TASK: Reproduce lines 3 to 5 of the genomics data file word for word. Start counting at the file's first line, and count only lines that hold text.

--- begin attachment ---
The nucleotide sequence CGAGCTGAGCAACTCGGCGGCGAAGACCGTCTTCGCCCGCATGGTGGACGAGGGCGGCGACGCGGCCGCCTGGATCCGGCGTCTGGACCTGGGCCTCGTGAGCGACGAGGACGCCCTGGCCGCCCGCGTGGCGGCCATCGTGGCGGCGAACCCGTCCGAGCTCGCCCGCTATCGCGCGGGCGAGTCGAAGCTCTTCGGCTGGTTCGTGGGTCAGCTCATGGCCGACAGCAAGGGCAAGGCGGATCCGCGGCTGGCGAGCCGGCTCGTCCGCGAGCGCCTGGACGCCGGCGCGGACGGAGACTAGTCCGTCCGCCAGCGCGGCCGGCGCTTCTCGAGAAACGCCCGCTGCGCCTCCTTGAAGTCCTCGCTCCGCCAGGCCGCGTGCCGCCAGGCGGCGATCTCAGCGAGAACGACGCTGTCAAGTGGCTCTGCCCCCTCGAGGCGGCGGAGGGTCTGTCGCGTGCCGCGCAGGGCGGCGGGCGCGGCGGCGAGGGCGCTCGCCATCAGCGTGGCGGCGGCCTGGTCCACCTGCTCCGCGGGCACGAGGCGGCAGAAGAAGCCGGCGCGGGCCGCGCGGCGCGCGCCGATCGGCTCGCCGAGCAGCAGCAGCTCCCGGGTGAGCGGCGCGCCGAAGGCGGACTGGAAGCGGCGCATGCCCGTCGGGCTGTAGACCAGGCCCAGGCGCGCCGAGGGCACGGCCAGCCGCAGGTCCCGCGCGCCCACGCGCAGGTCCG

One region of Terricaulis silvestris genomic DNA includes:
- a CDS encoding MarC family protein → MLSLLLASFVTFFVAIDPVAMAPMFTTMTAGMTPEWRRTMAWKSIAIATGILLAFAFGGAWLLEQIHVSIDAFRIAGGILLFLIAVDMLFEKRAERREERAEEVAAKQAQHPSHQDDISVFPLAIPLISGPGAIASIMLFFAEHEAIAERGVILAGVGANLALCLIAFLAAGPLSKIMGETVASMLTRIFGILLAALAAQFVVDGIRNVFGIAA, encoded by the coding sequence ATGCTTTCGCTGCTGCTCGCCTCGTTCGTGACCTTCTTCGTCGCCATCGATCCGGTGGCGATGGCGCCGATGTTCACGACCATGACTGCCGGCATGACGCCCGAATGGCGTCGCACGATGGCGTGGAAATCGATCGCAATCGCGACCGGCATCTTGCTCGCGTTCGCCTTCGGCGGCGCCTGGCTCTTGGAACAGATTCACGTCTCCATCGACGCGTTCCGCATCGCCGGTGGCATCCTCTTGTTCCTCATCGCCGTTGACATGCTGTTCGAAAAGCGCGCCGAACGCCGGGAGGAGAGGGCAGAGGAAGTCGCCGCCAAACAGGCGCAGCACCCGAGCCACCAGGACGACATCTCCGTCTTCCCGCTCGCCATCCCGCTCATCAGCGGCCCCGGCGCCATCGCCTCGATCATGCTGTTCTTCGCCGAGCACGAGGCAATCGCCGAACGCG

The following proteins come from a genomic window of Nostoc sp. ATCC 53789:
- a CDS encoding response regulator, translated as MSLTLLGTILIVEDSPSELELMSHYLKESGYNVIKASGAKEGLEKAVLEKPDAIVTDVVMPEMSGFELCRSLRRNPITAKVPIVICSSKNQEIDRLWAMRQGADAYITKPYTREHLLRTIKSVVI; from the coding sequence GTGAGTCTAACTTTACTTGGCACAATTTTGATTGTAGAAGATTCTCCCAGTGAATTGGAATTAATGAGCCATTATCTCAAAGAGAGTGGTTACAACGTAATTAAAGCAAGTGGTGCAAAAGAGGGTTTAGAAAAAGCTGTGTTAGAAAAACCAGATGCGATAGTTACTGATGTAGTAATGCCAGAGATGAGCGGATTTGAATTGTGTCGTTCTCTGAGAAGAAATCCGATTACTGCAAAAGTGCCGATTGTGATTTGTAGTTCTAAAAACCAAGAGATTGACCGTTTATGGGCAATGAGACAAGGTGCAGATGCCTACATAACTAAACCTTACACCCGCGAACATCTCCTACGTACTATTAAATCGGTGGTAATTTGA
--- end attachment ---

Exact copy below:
- a CDS encoding MarC family protein → MLSLLLASFVTFFVAIDPVAMAPMFTTMTAGMTPEWRRTMAWKSIAIATGILLAFAFGGAWLLEQIHVSIDAFRIAGGILLFLIAVDMLFEKRAERREERAEEVAAKQAQHPSHQDDISVFPLAIPLISGPGAIASIMLFFAEHEAIAERGVILAGVGANLALCLIAFLAAGPLSKIMGETVASMLTRIFGILLAALAAQFVVDGIRNVFGIAA, encoded by the coding sequence ATGCTTTCGCTGCTGCTCGCCTCGTTCGTGACCTTCTTCGTCGCCATCGATCCGGTGGCGATGGCGCCGATGTTCACGACCATGACTGCCGGCATGACGCCCGAATGGCGTCGCACGATGGCGTGGAAATCGATCGCAATCGCGACCGGCATCTTGCTCGCGTTCGCCTTCGGCGGCGCCTGGCTCTTGGAACAGATTCACGTCTCCATCGACGCGTTCCGCATCGCCGGTGGCATCCTCTTGTTCCTCATCGCCGTTGACATGCTGTTCGAAAAGCGCGCCGAACGCCGGGAGGAGAGGGCAGAGGAAGTCGCCGCCAAACAGGCGCAGCACCCGAGCCACCAGGACGACATCTCCGTCTTCCCGCTCGCCATCCCGCTCATCAGCGGCCCCGGCGCCATCGCCTCGATCATGCTGTTCTTCGCCGAGCACGAGGCAATCGCCGAACGCG

The following proteins come from a genomic window of Nostoc sp. ATCC 53789:
- a CDS encoding response regulator, translated as MSLTLLGTILIVEDSPSELELMSHYLKESGYNVIKASGAKEGLEKAVLEKPDAIVTDVVMPEMSGFELCRSLRRNPITAKVPIVICSSKNQEIDRLWAMRQGADAYITKPYTREHLLRTIKSVVI; from the coding sequence GTGAGTCTAACTTTACTTGGCACAATTTTGATTGTAGAAGATTCTCCCAGTGAATTGGAATTAATGAGCCATTATCTCAAAGAGAGTGGTTACAACGTAATTAAAGCAAGTGGTGCAAAAGAGGGTTTAGAAAAAGCTGTGTTAGAAAAACCAGATGCGATAGTTACTGATGTAGTAATGCCAGAGATGAGCGGATTTGAATTGTGTCGTTCTCTGAGAAGAAATCCGATTACTGCAAAAGTGCCGATTGTGATTTGTAGTTCTAAAAACCAAGAGATTGACCGTTTATGGGCAATGAGACAAGGTGCAGATGCCTACATAACTAAACCTTACACCCGCGAACATCTCCTACGTACTATTAAATCGGTGGTAATTTGA